Publications by authors named "Tomoyuki Nariyama"

4 Publications

  • Page 1 of 1

Renoprotective effects of paramylon, a β-1,3-D-Glucan isolated from Euglena gracilis Z in a rodent model of chronic kidney disease.

PLoS One 2020 7;15(8):e0237086. Epub 2020 Aug 7.

Department of Internal Medicine IV, Teikyo University School of Medicine, University Hospital, Mizonokuchi, Kawasaki, Japan.

Paramylon is a novel β-glucan that is stored by Euglena gracilis Z, which is a unicellular photosynthesizing green alga with characteristics of both animals and plants. Recent studies have indicated that paramylon functions as an immunomodulator or a dietary fiber. Currently, chronic kidney disease (CKD) is a global health problem, and there is no effective preventive treatment for CKD progression. However, paramylon may suppress the progression of CKD via the elimination of uremic toxins or modulation of gut microbiota, leading to the alleviation of inflammation. The aim of this study was to evaluate the effect of paramylon in CKD rat model. Eight-week-old male Wistar rats with a 5/6 nephrectomy were given either a normal diet or a diet containing 5% paramylon for 8 weeks. Proteinuria was measured intermittently. Serum and kidney tissues were harvested after sacrifice. We performed a renal molecular and histopathological investigation, serum metabolome analysis, and gut microbiome analysis. The results showed that paramylon attenuated renal function, glomerulosclerosis, tubulointerstitial injury, and podocyte injury in the CKD rat model. Renal fibrosis, tubulointerstitial inflammatory cell infiltration, and proinflammatory cytokine gene expression levels tended to be suppressed with paramylon treatment. Further, paramylon inhibited the accumulation of uremic toxins, including tricarboxylic acid (TCA) cycle-related metabolites and modulated a part of CKD-related gut microbiota in the CKD rat model. In conclusion, we suggest that paramylon mainly inhibited the absorption of non-microbiota-derived uremic solutes, leading to protect renal injury via anti-inflammatory and anti-fibrotic effects. Paramylon may be a novel compound that can act against CKD progression.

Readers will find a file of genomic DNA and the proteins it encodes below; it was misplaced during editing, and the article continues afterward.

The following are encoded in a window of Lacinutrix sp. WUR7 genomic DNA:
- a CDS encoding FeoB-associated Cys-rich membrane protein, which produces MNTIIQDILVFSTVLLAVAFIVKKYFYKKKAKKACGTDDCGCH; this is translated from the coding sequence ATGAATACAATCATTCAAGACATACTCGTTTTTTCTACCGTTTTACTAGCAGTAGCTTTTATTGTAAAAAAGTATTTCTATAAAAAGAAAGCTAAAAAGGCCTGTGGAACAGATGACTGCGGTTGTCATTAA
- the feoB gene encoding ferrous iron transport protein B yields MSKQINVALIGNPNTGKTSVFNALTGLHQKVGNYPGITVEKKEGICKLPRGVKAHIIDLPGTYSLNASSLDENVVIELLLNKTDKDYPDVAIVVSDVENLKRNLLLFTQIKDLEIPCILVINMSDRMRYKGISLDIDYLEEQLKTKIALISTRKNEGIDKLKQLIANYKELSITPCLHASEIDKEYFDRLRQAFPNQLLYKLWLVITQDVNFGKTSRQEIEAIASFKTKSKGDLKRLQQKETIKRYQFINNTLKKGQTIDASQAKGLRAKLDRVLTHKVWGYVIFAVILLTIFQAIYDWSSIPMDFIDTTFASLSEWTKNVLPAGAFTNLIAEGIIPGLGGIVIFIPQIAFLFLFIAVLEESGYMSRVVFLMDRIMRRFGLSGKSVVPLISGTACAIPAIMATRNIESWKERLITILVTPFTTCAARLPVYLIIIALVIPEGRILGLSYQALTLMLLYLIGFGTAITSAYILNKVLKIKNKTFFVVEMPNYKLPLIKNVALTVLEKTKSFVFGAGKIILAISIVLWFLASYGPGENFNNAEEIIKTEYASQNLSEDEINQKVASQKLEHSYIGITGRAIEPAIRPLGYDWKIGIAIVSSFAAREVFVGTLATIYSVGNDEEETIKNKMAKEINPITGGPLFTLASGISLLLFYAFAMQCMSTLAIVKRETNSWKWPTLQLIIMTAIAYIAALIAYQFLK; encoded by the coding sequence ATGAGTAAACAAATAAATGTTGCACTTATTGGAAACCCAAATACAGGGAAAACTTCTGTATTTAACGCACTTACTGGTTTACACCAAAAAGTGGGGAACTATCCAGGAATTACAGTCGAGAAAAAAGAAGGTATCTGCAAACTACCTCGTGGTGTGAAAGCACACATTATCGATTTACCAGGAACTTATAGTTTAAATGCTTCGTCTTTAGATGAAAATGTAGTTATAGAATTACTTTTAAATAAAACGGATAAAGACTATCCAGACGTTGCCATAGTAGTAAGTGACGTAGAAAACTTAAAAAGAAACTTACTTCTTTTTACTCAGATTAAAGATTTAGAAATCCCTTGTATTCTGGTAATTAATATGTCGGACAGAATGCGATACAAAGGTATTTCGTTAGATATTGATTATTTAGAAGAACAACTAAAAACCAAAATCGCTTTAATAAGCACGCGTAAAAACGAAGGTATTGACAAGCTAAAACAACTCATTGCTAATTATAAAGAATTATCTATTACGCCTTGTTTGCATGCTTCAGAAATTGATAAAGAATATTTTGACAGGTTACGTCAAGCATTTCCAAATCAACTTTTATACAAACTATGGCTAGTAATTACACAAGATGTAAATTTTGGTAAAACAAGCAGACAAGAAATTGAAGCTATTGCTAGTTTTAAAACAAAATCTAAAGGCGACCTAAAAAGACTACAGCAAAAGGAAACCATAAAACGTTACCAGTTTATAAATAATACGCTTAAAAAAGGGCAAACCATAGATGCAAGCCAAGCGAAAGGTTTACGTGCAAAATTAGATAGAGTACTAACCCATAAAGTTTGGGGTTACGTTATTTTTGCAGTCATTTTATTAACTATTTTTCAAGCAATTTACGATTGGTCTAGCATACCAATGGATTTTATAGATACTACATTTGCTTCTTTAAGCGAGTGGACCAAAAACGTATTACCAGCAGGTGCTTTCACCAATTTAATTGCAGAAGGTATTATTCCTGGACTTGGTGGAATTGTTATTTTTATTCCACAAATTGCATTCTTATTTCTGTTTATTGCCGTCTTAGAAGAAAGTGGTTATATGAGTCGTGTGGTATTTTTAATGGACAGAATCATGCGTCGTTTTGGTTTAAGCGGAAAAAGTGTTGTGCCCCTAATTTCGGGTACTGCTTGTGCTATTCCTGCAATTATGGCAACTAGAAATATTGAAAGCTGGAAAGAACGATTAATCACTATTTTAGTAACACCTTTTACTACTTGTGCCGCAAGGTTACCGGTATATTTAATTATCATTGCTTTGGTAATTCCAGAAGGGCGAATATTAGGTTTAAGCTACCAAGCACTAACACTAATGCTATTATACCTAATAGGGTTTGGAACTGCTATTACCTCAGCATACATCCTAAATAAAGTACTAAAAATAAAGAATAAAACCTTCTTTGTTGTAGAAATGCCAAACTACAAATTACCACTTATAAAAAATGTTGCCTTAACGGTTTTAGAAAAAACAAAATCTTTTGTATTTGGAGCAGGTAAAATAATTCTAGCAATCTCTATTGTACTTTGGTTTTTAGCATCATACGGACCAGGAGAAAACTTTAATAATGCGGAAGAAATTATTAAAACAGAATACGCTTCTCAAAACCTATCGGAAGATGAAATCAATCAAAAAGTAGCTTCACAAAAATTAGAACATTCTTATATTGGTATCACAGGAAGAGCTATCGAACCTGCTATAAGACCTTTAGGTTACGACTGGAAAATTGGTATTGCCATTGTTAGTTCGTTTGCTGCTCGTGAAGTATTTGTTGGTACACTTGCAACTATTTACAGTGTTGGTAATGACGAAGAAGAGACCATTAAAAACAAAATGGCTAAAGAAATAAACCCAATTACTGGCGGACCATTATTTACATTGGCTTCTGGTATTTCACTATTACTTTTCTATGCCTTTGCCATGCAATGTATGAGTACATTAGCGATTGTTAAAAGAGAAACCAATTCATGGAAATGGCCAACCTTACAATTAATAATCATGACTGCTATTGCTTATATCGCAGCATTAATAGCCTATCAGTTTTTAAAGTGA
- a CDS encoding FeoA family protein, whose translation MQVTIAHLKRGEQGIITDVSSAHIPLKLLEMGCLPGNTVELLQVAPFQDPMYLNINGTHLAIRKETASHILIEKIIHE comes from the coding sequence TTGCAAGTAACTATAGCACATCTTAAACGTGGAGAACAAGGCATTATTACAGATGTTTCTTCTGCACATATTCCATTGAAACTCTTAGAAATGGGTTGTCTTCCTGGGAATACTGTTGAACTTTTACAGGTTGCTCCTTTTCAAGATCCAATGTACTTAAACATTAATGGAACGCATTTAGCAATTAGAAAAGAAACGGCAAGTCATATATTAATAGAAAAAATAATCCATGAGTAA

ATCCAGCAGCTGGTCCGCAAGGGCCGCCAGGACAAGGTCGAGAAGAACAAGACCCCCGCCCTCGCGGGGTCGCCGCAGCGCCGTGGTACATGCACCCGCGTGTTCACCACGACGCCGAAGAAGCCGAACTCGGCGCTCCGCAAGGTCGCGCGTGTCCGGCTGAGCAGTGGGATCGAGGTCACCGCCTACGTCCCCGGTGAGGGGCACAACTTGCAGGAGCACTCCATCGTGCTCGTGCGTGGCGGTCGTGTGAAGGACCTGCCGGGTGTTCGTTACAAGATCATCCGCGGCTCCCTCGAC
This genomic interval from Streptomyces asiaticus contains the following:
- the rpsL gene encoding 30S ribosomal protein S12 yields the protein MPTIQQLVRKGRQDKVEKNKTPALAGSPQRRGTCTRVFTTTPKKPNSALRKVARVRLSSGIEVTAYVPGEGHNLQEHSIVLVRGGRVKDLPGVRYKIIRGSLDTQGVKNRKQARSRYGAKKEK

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http://journals.plos.org/plosone/article?id=10.1371/journal.pone.0237086PLOS
http://www.ncbi.nlm.nih.gov/pmc/articles/PMC7413521PMC
October 2020

Distinguishing coagulase-negative Staphylococcus bacteremia from contamination using blood-culture positive bottle detection pattern and time to positivity.

J Infect Chemother 2020 Jul 2;26(7):672-675. Epub 2020 Mar 2.

Central Laboratory, Teikyo University Mizonokuchi Hospital, Kanagawa, Japan; Fourth Department of Internal Medicine, Teikyo University Mizonokuchi Hospital, Kanagawa, Japan.

Aim: Detection of coagulase-negative Staphylococcus in blood culture may be a result of either bacteremia or contamination. This often leads to diagnostic uncertainly. Our objective was to develop a method for differentiating whether a coagulase-negative Staphylococcus sp. positive blood culture represents bacteremia or contamination based on positive bottle detection pattern and time to positivity (TTP).

Methods: This study included 155 and 51 adults with positive blood cultures for Staphylococcus epidermidis and Staphylococcus hominis, respectively, over a three-year period from 2016 to 2018. Positive blood culture cases were categorized as either bacteremia or contamination based on the clinically available information, and the detection pattern and TTP in each category were investigated.

Results: A total of 57, 92, and 6 S. epidermidis positive blood cultures were categorized as bacteremia, contamination, and undetermined, respectively, whereas 15 and 36 S. hominis positive blood cultures were categorized as bacteremia and contamination, respectively. For positive blood cultures categorized as bacteremia, all four bottles in two sets of blood cultures were positive in 47/47 S. epidermidis and 14/14 S. hominis, respectively, whereas either one bottle in each of two sets or three bottles in two sets were positive in 10/19 S. epidermidis and 1/4 S. hominis, respectively; most of those TTPs were <48 h. Among them, the TTP in catheter-related blood stream infection was <24 h.

Conclusion: Although clinical assessment is crucial to differentiate between bacteremia and contamination, a combination of positive bottle detection pattern and TTP is a valuable diagnostic auxiliary tool.
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http://dx.doi.org/10.1016/j.jiac.2020.02.004DOI Listing
July 2020

Fructo-oligosaccharides ameliorate steatohepatitis, visceral adiposity, and associated chronic inflammation via increased production of short-chain fatty acids in a mouse model of non-alcoholic steatohepatitis.

BMC Gastroenterol 2020 Feb 27;20(1):46. Epub 2020 Feb 27.

Fourth Department of Internal Medicine, Teikyo University Mizonokuchi Hospital, 5-1-1 Futako, Takatsu-ku, Kawasaki-shi, Kanagawa, 213-8507, Japan.